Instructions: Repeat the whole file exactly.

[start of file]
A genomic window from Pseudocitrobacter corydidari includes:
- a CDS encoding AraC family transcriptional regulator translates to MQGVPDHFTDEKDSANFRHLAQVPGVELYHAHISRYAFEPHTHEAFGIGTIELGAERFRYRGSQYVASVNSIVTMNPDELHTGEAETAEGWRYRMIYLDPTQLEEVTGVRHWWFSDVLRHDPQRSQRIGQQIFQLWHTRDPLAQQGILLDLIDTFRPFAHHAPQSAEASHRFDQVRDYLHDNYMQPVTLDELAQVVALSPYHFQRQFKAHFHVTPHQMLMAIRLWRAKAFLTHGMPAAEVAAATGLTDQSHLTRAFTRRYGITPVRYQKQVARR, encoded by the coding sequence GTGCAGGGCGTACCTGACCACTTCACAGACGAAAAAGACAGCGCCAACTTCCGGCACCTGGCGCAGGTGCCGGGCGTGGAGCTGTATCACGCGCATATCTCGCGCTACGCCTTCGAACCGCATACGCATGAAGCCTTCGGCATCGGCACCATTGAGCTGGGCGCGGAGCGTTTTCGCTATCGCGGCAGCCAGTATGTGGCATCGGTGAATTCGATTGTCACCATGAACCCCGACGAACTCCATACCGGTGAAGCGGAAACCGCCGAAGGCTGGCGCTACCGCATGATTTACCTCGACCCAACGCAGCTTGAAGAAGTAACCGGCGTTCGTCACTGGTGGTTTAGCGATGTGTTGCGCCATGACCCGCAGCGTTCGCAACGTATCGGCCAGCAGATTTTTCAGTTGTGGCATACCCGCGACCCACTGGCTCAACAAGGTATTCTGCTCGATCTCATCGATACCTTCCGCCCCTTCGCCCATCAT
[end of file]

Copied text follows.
A genomic window from Pseudocitrobacter corydidari includes:
- a CDS encoding AraC family transcriptional regulator translates to MQGVPDHFTDEKDSANFRHLAQVPGVELYHAHISRYAFEPHTHEAFGIGTIELGAERFRYRGSQYVASVNSIVTMNPDELHTGEAETAEGWRYRMIYLDPTQLEEVTGVRHWWFSDVLRHDPQRSQRIGQQIFQLWHTRDPLAQQGILLDLIDTFRPFAHHAPQSAEASHRFDQVRDYLHDNYMQPVTLDELAQVVALSPYHFQRQFKAHFHVTPHQMLMAIRLWRAKAFLTHGMPAAEVAAATGLTDQSHLTRAFTRRYGITPVRYQKQVARR, encoded by the coding sequence GTGCAGGGCGTACCTGACCACTTCACAGACGAAAAAGACAGCGCCAACTTCCGGCACCTGGCGCAGGTGCCGGGCGTGGAGCTGTATCACGCGCATATCTCGCGCTACGCCTTCGAACCGCATACGCATGAAGCCTTCGGCATCGGCACCATTGAGCTGGGCGCGGAGCGTTTTCGCTATCGCGGCAGCCAGTATGTGGCATCGGTGAATTCGATTGTCACCATGAACCCCGACGAACTCCATACCGGTGAAGCGGAAACCGCCGAAGGCTGGCGCTACCGCATGATTTACCTCGACCCAACGCAGCTTGAAGAAGTAACCGGCGTTCGTCACTGGTGGTTTAGCGATGTGTTGCGCCATGACCCGCAGCGTTCGCAACGTATCGGCCAGCAGATTTTTCAGTTGTGGCATACCCGCGACCCACTGGCTCAACAAGGTATTCTGCTCGATCTCATCGATACCTTCCGCCCCTTCGCCCATCAT